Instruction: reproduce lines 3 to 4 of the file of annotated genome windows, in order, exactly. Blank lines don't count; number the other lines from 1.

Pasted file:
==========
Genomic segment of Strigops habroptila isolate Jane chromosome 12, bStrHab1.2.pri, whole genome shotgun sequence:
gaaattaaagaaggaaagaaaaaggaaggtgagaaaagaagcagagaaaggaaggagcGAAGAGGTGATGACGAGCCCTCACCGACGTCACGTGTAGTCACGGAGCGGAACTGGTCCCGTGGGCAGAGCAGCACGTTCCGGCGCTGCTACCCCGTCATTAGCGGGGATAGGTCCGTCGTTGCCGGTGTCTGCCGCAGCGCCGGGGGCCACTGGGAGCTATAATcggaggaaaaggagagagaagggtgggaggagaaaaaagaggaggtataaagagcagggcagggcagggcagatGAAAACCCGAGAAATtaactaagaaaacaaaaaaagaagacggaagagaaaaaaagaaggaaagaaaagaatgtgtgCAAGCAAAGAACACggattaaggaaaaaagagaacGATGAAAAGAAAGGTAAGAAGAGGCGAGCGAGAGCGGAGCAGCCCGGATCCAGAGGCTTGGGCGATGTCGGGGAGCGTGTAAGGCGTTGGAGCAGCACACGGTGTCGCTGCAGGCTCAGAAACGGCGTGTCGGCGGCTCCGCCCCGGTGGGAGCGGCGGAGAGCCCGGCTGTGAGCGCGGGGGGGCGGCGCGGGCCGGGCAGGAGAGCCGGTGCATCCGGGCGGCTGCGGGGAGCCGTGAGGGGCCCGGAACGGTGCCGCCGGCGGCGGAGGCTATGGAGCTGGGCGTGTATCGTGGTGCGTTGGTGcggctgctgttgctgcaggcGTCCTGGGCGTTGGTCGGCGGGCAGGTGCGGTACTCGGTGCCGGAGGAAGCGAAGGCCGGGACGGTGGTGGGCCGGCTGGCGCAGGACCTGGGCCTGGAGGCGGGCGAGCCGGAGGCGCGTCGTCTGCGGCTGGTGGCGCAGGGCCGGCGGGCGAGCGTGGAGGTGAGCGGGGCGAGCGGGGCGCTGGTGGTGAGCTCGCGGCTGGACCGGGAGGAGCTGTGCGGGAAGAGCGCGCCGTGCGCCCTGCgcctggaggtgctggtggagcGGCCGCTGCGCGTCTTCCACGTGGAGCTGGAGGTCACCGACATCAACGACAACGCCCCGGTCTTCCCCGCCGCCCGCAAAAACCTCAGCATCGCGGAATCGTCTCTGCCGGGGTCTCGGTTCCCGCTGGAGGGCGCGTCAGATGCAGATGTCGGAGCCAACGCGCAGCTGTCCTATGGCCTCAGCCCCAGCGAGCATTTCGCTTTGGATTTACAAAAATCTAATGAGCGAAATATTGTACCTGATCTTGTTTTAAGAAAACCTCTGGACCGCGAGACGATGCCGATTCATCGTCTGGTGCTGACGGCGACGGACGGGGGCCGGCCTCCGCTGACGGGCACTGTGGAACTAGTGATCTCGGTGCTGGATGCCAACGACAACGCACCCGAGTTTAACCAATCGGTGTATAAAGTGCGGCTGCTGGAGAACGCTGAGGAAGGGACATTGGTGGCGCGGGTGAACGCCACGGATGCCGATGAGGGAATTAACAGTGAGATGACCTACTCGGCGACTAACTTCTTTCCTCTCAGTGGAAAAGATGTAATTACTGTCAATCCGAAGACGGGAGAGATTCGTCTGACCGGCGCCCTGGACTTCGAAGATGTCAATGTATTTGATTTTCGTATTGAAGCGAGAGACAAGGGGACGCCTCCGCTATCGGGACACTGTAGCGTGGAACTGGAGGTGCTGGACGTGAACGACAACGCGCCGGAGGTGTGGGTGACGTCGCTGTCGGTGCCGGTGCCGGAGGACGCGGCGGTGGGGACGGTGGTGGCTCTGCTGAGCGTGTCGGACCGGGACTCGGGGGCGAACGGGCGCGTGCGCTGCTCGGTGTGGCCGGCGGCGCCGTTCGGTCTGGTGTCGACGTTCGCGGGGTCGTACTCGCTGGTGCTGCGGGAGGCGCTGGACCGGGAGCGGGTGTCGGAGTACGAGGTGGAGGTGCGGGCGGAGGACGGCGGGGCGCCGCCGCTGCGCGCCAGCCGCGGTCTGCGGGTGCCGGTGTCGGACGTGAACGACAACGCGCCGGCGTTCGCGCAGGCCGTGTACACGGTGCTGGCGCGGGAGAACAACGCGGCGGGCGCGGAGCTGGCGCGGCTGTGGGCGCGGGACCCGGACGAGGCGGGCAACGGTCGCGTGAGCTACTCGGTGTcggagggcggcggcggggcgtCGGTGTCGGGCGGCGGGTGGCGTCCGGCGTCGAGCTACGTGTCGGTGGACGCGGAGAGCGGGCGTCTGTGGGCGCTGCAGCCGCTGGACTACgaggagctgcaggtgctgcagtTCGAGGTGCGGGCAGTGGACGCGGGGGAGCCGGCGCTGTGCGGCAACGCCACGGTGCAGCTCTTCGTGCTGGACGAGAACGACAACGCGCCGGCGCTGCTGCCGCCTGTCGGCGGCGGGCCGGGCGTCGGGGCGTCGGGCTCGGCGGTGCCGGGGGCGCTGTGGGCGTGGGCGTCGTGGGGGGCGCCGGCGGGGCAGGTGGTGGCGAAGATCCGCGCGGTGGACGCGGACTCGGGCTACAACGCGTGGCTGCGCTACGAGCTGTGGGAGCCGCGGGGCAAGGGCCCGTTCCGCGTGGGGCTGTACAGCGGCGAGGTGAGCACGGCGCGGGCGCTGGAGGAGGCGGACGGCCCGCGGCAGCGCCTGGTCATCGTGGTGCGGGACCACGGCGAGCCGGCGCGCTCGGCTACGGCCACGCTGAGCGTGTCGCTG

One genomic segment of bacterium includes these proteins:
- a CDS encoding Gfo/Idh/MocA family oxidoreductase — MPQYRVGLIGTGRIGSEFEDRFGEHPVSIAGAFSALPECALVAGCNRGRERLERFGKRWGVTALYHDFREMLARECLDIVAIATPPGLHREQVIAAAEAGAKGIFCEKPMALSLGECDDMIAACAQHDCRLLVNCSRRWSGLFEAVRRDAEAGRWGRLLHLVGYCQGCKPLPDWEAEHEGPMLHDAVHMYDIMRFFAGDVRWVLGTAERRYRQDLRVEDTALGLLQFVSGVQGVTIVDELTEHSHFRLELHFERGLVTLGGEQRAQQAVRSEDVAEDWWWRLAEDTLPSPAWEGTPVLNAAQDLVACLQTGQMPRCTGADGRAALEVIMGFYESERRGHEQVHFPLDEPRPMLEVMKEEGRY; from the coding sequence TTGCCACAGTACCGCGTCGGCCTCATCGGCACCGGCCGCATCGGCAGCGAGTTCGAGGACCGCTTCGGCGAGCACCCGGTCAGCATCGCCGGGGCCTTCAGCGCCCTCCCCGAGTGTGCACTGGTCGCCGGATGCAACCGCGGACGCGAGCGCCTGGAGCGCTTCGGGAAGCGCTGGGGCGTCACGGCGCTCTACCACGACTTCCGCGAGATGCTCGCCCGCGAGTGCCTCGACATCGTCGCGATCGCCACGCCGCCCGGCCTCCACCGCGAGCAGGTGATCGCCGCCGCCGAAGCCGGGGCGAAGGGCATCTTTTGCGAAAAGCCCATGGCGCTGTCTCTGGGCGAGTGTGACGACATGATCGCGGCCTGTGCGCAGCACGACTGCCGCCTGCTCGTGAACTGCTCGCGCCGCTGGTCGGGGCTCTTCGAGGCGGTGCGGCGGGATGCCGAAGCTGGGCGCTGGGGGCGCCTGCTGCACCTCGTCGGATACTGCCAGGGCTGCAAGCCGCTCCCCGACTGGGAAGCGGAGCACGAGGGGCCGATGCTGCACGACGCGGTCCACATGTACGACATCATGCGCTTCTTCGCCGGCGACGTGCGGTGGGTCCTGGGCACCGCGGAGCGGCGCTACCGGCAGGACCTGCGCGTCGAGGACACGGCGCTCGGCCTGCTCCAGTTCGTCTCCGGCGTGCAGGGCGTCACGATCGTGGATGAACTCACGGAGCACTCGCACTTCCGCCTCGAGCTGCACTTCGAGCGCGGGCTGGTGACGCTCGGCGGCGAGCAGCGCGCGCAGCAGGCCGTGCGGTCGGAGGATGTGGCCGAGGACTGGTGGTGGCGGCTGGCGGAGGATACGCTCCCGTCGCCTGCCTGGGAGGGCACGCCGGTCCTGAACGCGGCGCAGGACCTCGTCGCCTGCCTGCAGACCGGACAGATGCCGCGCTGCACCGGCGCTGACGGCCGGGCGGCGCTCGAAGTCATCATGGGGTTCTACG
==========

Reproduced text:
One genomic segment of bacterium includes these proteins:
- a CDS encoding Gfo/Idh/MocA family oxidoreductase — MPQYRVGLIGTGRIGSEFEDRFGEHPVSIAGAFSALPECALVAGCNRGRERLERFGKRWGVTALYHDFREMLARECLDIVAIATPPGLHREQVIAAAEAGAKGIFCEKPMALSLGECDDMIAACAQHDCRLLVNCSRRWSGLFEAVRRDAEAGRWGRLLHLVGYCQGCKPLPDWEAEHEGPMLHDAVHMYDIMRFFAGDVRWVLGTAERRYRQDLRVEDTALGLLQFVSGVQGVTIVDELTEHSHFRLELHFERGLVTLGGEQRAQQAVRSEDVAEDWWWRLAEDTLPSPAWEGTPVLNAAQDLVACLQTGQMPRCTGADGRAALEVIMGFYESERRGHEQVHFPLDEPRPMLEVMKEEGRY; from the coding sequence TTGCCACAGTACCGCGTCGGCCTCATCGGCACCGGCCGCATCGGCAGCGAGTTCGAGGACCGCTTCGGCGAGCACCCGGTCAGCATCGCCGGGGCCTTCAGCGCCCTCCCCGAGTGTGCACTGGTCGCCGGATGCAACCGCGGACGCGAGCGCCTGGAGCGCTTCGGGAAGCGCTGGGGCGTCACGGCGCTCTACCACGACTTCCGCGAGATGCTCGCCCGCGAGTGCCTCGACATCGTCGCGATCGCCACGCCGCCCGGCCTCCACCGCGAGCAGGTGATCGCCGCCGCCGAAGCCGGGGCGAAGGGCATCTTTTGCGAAAAGCCCATGGCGCTGTCTCTGGGCGAGTGTGACGACATGATCGCGGCCTGTGCGCAGCACGACTGCCGCCTGCTCGTGAACTGCTCGCGCCGCTGGTCGGGGCTCTTCGAGGCGGTGCGGCGGGATGCCGAAGCTGGGCGCTGGGGGCGCCTGCTGCACCTCGTCGGATACTGCCAGGGCTGCAAGCCGCTCCCCGACTGGGAAGCGGAGCACGAGGGGCCGATGCTGCACGACGCGGTCCACATGTACGACATCATGCGCTTCTTCGCCGGCGACGTGCGGTGGGTCCTGGGCACCGCGGAGCGGCGCTACCGGCAGGACCTGCGCGTCGAGGACACGGCGCTCGGCCTGCTCCAGTTCGTCTCCGGCGTGCAGGGCGTCACGATCGTGGATGAACTCACGGAGCACTCGCACTTCCGCCTCGAGCTGCACTTCGAGCGCGGGCTGGTGACGCTCGGCGGCGAGCAGCGCGCGCAGCAGGCCGTGCGGTCGGAGGATGTGGCCGAGGACTGGTGGTGGCGGCTGGCGGAGGATACGCTCCCGTCGCCTGCCTGGGAGGGCACGCCGGTCCTGAACGCGGCGCAGGACCTCGTCGCCTGCCTGCAGACCGGACAGATGCCGCGCTGCACCGGCGCTGACGGCCGGGCGGCGCTCGAAGTCATCATGGGGTTCTACG